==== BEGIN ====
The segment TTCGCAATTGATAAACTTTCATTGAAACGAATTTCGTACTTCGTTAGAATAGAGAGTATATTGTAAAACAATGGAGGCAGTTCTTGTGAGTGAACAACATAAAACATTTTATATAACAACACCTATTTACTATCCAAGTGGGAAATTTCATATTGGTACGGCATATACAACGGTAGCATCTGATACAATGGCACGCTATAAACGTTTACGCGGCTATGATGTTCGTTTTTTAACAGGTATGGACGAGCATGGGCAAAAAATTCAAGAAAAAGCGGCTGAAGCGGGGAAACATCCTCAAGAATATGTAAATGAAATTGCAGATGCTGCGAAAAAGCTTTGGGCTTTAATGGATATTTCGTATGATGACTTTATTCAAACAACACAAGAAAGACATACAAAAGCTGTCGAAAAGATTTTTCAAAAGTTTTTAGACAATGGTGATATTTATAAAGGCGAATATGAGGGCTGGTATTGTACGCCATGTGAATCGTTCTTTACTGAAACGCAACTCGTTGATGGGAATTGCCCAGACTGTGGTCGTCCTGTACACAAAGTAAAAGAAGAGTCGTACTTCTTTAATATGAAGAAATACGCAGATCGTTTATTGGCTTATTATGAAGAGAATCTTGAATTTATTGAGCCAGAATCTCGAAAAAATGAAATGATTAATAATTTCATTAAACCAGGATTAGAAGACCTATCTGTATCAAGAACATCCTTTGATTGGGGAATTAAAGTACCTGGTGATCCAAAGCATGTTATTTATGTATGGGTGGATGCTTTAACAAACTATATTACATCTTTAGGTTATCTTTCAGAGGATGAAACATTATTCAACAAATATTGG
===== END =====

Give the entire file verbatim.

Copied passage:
The segment TTCGCAATTGATAAACTTTCATTGAAACGAATTTCGTACTTCGTTAGAATAGAGAGTATATTGTAAAACAATGGAGGCAGTTCTTGTGAGTGAACAACATAAAACATTTTATATAACAACACCTATTTACTATCCAAGTGGGAAATTTCATATTGGTACGGCATATACAACGGTAGCATCTGATACAATGGCACGCTATAAACGTTTACGCGGCTATGATGTTCGTTTTTTAACAGGTATGGACGAGCATGGGCAAAAAATTCAAGAAAAAGCGGCTGAAGCGGGGAAACATCCTCAAGAATATGTAAATGAAATTGCAGATGCTGCGAAAAAGCTTTGGGCTTTAATGGATATTTCGTATGATGACTTTATTCAAACAACACAAGAAAGACATACAAAAGCTGTCGAAAAGATTTTTCAAAAGTTTTTAGACAATGGTGATATTTATAAAGGCGAATATGAGGGCTGGTATTGTACGCCATGTGAATCGTTCTTTACTGAAACGCAACTCGTTGATGGGAATTGCCCAGACTGTGGTCGTCCTGTACACAAAGTAAAAGAAGAGTCGTACTTCTTTAATATGAAGAAATACGCAGATCGTTTATTGGCTTATTATGAAGAGAATCTTGAATTTATTGAGCCAGAATCTCGAAAAAATGAAATGATTAATAATTTCATTAAACCAGGATTAGAAGACCTATCTGTATCAAGAACATCCTTTGATTGGGGAATTAAAGTACCTGGTGATCCAAAGCATGTTATTTATGTATGGGTGGATGCTTTAACAAACTATATTACATCTTTAGGTTATCTTTCAGAGGATGAAACATTATTCAACAAATATTGG